The United States government has renewed its efforts at ensuring an HIV-free world by 2030.
In the past 17 years, over 18 million lives in over 50 countries including Ghana have been saved, new infections reduced, mother-to-child transmission prevented, and progress towards global HIV/AIDS epidemic control accelerated, through interventions by the US President’s Emergency Plan for AIDS Relief (PEPFAR).
Addressing participants at the end of a 7-week PEPFAR virtual media training on Thursday, the U.S Ambassador to Ghana, Her Excellency, Stephanie S. Sullivan underscored the need for continuous partnership with the government, health authorities, international institutions and the media to promote advocacy, anti-stigmatization and most importantly test and treatment for persons living with HIV (PLHIV).
“The US Government is delighted to offer initiatives such as this workshop, because as we’ve seen in the past 7 weeks, they are effective.”
Through PEPFAR, the American people have invested a whopping $85 billion, to address a single infection, the largest commitment by any nation in history.
She expressed optimism that, with a shared responsibility, sense of purpose and dedication, the UNAIDS ultimate goal of “Test and Treat”, “95-95-95 by 2030” and “Undetectable=Untransmittable (U=U)” can be reached in the country.
“Here in Ghana, I’m confident we can work together towards achieving the UNAIDS’ FastTrack 95-95-95 goal, which aims for: 95% of the people living with HIV to know their positive status; 95% of those who test positive to be on sustained treatment; and 95% of those on treatment to have suppressed their viral load to the point where they cannot transmit it to anybody else.”
Ambassador Sullivan also recalled the successes chalked in the Western region, after the launch of a joint strategy in October 2019, aimed at achieving HIV epidemic control.
“I am pleased to report that since PEPFAR’s pivot to focus on achieving epidemic control in the Western Region, more than 4,500 new positive cases have been identified, 95 percent of people who newly tested positive were linked to treatment, and 73 percent of those on treatment had a suppressed viral load, with 60 percent of clients receiving the more convenient, multi-month dispensing of their anti-retroviral treatment, or MMD.”
She continued that: “With the introduction of the new HIV treatment known as TLD, which I like to refer to as The Life Drugs – TLD, we helped transition over 40 percent of eligible clients to this treatment and are striving to reach 100 percent by October this year.”
The US. Ambassador raised concerns about how the COVID-19 pandemic has become a catalyst to the decreasing numbers of patients accessing services, explaining, this development has affected the ability to provide HIV testing.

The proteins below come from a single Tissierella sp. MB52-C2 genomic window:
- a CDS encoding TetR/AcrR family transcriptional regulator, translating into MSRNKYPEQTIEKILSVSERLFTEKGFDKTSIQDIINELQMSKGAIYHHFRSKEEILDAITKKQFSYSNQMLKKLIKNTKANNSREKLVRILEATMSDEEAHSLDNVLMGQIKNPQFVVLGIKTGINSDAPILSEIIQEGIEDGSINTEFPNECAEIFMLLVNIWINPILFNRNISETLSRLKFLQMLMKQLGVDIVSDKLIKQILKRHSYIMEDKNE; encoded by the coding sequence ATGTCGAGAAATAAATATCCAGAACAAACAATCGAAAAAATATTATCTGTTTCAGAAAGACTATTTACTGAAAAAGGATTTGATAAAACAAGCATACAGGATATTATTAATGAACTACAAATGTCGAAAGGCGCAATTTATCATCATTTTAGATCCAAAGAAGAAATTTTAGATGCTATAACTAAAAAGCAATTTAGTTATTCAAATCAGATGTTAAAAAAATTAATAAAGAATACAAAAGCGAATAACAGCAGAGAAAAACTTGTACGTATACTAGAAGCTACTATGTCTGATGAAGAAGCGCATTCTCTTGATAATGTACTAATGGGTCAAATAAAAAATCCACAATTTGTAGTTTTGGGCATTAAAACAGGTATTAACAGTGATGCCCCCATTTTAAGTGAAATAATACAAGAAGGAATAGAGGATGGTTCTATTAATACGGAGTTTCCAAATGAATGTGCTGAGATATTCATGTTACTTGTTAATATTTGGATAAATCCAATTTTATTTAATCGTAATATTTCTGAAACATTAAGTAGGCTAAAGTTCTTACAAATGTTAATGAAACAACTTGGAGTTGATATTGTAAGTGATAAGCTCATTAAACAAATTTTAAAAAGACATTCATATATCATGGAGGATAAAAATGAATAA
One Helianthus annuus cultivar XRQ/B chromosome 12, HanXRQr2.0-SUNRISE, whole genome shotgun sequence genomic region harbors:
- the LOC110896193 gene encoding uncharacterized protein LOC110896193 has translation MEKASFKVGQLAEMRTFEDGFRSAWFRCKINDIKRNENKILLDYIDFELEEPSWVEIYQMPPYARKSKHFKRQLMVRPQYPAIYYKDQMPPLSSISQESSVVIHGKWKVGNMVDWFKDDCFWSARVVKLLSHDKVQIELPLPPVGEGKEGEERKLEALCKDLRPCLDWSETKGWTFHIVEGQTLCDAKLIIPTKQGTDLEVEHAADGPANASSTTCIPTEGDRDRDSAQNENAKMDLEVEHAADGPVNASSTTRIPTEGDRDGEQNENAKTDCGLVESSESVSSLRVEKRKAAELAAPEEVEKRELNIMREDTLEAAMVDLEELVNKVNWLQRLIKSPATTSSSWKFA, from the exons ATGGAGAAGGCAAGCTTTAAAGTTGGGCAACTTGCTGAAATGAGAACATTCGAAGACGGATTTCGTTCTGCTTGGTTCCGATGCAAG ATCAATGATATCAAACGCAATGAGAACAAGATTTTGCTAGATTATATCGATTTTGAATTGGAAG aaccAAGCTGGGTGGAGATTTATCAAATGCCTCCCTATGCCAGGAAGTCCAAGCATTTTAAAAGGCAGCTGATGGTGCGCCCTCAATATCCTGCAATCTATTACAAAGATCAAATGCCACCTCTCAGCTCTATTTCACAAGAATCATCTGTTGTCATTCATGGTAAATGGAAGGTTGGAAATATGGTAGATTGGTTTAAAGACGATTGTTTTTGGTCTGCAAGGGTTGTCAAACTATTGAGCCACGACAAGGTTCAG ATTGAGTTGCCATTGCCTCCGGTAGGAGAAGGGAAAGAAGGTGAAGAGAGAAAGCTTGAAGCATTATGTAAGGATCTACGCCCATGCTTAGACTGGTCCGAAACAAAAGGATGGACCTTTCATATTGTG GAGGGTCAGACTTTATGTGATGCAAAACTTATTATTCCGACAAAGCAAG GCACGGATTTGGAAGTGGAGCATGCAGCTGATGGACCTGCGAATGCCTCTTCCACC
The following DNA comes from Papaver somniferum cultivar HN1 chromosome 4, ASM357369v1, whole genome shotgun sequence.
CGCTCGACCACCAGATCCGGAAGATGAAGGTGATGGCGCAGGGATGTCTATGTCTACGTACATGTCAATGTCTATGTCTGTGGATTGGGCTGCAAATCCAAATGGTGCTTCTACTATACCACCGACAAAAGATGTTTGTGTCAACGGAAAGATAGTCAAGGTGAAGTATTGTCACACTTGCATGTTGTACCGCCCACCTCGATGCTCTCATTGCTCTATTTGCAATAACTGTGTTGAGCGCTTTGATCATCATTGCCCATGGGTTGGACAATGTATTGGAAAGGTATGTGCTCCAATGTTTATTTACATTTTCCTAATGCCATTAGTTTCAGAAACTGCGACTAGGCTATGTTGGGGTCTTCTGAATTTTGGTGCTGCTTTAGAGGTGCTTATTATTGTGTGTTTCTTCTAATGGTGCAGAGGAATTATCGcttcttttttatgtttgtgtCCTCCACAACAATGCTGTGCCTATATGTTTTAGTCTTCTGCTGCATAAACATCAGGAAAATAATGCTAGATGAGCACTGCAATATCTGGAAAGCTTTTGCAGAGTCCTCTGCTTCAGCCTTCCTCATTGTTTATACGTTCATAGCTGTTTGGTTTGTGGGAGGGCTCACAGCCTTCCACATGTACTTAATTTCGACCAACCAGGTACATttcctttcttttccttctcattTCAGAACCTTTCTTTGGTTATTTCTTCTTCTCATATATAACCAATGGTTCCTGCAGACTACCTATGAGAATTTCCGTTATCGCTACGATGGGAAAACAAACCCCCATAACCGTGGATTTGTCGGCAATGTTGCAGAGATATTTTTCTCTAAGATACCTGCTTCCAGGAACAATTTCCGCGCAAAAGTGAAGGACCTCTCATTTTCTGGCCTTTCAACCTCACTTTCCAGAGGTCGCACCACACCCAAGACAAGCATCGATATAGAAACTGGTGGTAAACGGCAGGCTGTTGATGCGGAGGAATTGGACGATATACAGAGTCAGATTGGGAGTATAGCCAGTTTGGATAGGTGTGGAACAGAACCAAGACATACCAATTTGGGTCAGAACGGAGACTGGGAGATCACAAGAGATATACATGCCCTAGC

H.E Sullivan however assured that: “Using a whole of government approach, the United States is working together with our Government of Ghana partners to mitigate this challenge, and to scale up the effective interventions and best practices implemented in the Western Region to other regions.”
“I applaud the Government of Ghana’s achievements to date, with the support of PEPFAR and in close collaboration with the Global Fund and UNAIDS. However, we are not yet done. We cannot rest on our oars! The U.S. Government remains deeply committed to expanding key populations’ access to quality, stigma-free, lifesaving HIV prevention, testing, and treatment services. And with your help, through informed and informative media coverage, we can and will end stigma and discrimination and also reach epidemic control.”
The 2019 National HIV Estimates and Projections from the Ghana AIDS Commission, showed that PLHIV in Ghana number are about 342,307 and out of this figure, 316,352 are adults and 25,955 are children.
Also 8,275 deaths were averted with the intervention of Anti-Retroviral Therapy (ART) in 2019 and a projected 11,733 deaths are expected to be averted in the year 2020.
Ambassador Sullivan moreover charged the 45 journalists who took part in the Zoom platform sessions to continuously share their knowledge with others through stories of hope, treatment and care for HIV.
PEPFAR, a whole government’s program also involves the US Agency for International Development (USAID), the US Center for Disease Control (CDC), the Department of State and the Department of Defense (DOD).
In October 2018, PEPFAR, established its West Africa Regional platform, with Ghana designated as the hub. The region includes Burkina Faso, Togo, Liberia, Mali, Sierra Leone and Senegal.
The participants drawn from across the country, on the other hand were appreciative to PEPFAR, the U.S. Embassy Ghana, and all other stakeholders for presenting the learning opportunity to them.
The virtual training was done in partnership with Media HealthLink, the African Centre for Development Reporting, Ghana Journalists Association, the Ghana AIDS Commission, the National AIDS Control Program with support from the U.S Embassy, Ghana.
Source: Patricia Ama Bonsu